Astrophysics (Index)About

eccentricity

(e)
(degree to which an orbit is non-circular)

The term eccentricity refers to an orbit's non-circularity, and is more specifically used for a numerical quantification (e) of the non-circularity, with zero for a circular orbit, between zero and one for an elliptical orbit, 1 for a parabolic trajectory, and greater than 1 for hyperbolic. The eccentricity of an elliptical orbit is:

    ra - rp
e = ———————
    ra + rp

Where:

Earth's orbit has an eccentricity of 0.0167, the Moon's is 0.0549, and Halley's Comet's is 0.97.

An extra-solar planet's orbital eccentricity can aid in the study of its atmosphere: electromagnetic radiation from the system includes reflected light from the planet, which varies due to the distance between star and planet, including effects of the planet's atmospheric temperature and weather resulting from this varying temperature. Differential spectroscopy through the course of the orbit offers additional clues regarding the atmosphere's constituents.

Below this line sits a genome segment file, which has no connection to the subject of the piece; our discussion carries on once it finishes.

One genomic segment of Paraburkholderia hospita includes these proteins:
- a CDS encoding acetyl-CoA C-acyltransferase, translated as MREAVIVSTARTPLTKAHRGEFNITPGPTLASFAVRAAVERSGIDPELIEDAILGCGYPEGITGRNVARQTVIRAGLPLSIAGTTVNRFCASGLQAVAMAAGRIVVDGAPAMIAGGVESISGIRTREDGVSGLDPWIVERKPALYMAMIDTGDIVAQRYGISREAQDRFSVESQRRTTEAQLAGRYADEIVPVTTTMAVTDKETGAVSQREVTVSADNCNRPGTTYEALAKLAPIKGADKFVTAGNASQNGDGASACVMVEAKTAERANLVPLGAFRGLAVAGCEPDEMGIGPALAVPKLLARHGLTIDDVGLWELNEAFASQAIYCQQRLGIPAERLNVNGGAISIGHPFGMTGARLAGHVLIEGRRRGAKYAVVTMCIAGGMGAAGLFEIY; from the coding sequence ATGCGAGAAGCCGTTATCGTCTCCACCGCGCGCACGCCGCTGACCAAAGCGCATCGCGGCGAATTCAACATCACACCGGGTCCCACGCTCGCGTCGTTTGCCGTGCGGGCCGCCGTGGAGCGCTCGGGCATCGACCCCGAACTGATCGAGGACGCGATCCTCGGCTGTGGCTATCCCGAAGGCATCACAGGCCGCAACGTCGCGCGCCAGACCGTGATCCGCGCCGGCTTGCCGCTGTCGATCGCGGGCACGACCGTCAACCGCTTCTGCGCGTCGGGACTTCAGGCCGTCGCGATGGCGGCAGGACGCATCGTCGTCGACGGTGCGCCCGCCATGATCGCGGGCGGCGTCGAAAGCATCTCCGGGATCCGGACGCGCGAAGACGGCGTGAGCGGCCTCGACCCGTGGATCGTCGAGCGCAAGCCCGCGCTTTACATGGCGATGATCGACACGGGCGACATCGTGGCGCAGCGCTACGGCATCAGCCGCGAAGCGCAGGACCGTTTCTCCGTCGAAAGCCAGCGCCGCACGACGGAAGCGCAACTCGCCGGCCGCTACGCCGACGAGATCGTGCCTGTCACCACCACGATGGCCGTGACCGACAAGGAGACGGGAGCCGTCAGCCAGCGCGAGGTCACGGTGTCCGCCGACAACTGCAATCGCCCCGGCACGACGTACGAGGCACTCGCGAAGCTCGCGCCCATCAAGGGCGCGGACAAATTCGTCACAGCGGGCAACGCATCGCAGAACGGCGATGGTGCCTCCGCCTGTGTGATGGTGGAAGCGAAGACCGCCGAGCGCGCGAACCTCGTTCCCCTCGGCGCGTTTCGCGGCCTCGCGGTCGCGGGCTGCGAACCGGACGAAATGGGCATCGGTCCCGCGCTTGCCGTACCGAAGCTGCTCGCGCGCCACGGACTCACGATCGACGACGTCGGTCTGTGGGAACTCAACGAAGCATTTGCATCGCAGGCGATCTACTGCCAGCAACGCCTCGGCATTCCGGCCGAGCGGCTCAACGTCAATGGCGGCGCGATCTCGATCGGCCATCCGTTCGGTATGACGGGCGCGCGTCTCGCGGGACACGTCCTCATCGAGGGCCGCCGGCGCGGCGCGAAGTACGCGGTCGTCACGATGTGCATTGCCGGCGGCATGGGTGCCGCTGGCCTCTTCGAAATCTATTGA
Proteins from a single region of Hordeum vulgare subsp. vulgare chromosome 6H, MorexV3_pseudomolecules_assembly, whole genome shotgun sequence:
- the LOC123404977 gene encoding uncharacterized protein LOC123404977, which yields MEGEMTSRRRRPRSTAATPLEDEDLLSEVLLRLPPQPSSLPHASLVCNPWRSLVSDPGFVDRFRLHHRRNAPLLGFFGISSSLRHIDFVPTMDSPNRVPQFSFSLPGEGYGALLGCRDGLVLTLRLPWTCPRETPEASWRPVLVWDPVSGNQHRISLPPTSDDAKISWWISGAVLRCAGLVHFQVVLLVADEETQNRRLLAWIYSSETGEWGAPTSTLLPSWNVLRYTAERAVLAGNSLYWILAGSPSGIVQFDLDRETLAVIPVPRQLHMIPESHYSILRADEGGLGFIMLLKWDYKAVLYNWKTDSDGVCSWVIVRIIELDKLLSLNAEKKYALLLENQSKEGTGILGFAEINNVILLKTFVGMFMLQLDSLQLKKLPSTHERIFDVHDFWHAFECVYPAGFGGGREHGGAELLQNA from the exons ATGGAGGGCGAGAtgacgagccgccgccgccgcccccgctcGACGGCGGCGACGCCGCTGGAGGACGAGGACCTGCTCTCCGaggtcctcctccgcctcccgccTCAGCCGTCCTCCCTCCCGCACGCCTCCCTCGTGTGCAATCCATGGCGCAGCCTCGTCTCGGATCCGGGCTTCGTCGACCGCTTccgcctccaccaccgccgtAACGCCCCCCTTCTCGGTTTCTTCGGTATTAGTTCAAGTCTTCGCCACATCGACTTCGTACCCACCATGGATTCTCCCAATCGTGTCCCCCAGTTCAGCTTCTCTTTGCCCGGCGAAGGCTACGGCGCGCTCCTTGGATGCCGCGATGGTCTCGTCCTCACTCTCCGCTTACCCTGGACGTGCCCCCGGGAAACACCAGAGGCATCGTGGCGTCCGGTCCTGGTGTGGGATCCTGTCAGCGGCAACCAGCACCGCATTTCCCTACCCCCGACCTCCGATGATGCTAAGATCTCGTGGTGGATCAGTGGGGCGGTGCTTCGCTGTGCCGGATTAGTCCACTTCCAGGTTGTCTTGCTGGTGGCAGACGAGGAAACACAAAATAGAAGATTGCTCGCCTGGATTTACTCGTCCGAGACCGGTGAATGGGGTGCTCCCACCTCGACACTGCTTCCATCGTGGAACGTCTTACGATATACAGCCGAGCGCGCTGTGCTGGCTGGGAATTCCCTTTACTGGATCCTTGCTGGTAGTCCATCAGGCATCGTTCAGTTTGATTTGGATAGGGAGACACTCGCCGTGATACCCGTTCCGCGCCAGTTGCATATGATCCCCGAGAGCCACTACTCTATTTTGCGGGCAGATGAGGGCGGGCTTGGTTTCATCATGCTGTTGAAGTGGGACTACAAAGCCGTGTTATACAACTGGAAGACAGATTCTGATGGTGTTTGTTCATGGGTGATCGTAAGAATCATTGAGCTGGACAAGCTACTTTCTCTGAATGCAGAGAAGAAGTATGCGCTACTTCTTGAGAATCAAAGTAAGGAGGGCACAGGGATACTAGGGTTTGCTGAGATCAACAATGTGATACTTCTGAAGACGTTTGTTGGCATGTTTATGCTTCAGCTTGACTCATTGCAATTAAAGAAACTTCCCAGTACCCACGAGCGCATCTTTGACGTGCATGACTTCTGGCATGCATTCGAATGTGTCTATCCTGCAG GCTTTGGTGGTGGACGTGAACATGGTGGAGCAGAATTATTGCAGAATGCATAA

(orbits,celestial mechanics,measure)
Further reading:
http://en.wikipedia.org/wiki/Orbital_eccentricity

Referenced by pages:
apsis
black hole merger
Ceres
comet
corotation resonance (CR)
damocloid
DQ Tau
Earth
extreme mass ratio inspiral (EMRI)
EXOSAT
exosphere
giant planet
HD 80606 b
Hill radius
Jupiter
Kozai mechanism
Kuiper Belt (K Belt)
late heavy bombardment (LHB)
libration
Mars
mean anomaly
Mercury
moon
Neptune
orbital element
Planet Nine
planet formation
Pluto
precession
Laplace radius (rL)
Saturn
Sedna
semi-major axis (a)
sidereal
solar circle
solar constant
solar time
Solar Orbiter (SolO)
synodic period
tidal heating
tidal Q
trans-Neptunian object (TNO)
Uranus
Venus

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